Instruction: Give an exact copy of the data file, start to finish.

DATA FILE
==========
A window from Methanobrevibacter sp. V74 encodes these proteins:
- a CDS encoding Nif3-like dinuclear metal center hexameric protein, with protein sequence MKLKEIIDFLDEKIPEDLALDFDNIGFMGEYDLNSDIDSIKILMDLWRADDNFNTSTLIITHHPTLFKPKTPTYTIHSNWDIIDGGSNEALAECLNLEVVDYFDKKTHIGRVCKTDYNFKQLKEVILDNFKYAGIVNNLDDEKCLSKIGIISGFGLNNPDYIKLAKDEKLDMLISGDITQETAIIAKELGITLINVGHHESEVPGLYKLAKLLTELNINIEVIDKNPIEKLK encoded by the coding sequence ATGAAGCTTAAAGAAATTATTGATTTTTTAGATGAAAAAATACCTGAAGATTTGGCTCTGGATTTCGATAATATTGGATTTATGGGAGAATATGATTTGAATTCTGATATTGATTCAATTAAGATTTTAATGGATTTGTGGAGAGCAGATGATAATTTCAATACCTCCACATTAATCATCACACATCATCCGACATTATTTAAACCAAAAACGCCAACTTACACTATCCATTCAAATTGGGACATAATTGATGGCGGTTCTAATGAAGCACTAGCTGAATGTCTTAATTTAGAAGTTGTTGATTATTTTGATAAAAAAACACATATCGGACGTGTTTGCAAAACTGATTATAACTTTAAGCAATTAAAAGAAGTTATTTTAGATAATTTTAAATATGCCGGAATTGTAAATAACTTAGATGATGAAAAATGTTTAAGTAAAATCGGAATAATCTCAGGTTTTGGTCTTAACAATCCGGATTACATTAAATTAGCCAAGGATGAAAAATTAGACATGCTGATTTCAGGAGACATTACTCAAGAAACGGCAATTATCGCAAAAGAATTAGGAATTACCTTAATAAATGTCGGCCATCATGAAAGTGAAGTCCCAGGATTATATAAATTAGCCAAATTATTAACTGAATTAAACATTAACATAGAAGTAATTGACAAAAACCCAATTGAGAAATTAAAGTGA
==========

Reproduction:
A window from Methanobrevibacter sp. V74 encodes these proteins:
- a CDS encoding Nif3-like dinuclear metal center hexameric protein, with protein sequence MKLKEIIDFLDEKIPEDLALDFDNIGFMGEYDLNSDIDSIKILMDLWRADDNFNTSTLIITHHPTLFKPKTPTYTIHSNWDIIDGGSNEALAECLNLEVVDYFDKKTHIGRVCKTDYNFKQLKEVILDNFKYAGIVNNLDDEKCLSKIGIISGFGLNNPDYIKLAKDEKLDMLISGDITQETAIIAKELGITLINVGHHESEVPGLYKLAKLLTELNINIEVIDKNPIEKLK encoded by the coding sequence ATGAAGCTTAAAGAAATTATTGATTTTTTAGATGAAAAAATACCTGAAGATTTGGCTCTGGATTTCGATAATATTGGATTTATGGGAGAATATGATTTGAATTCTGATATTGATTCAATTAAGATTTTAATGGATTTGTGGAGAGCAGATGATAATTTCAATACCTCCACATTAATCATCACACATCATCCGACATTATTTAAACCAAAAACGCCAACTTACACTATCCATTCAAATTGGGACATAATTGATGGCGGTTCTAATGAAGCACTAGCTGAATGTCTTAATTTAGAAGTTGTTGATTATTTTGATAAAAAAACACATATCGGACGTGTTTGCAAAACTGATTATAACTTTAAGCAATTAAAAGAAGTTATTTTAGATAATTTTAAATATGCCGGAATTGTAAATAACTTAGATGATGAAAAATGTTTAAGTAAAATCGGAATAATCTCAGGTTTTGGTCTTAACAATCCGGATTACATTAAATTAGCCAAGGATGAAAAATTAGACATGCTGATTTCAGGAGACATTACTCAAGAAACGGCAATTATCGCAAAAGAATTAGGAATTACCTTAATAAATGTCGGCCATCATGAAAGTGAAGTCCCAGGATTATATAAATTAGCCAAATTATTAACTGAATTAAACATTAACATAGAAGTAATTGACAAAAACCCAATTGAGAAATTAAAGTGA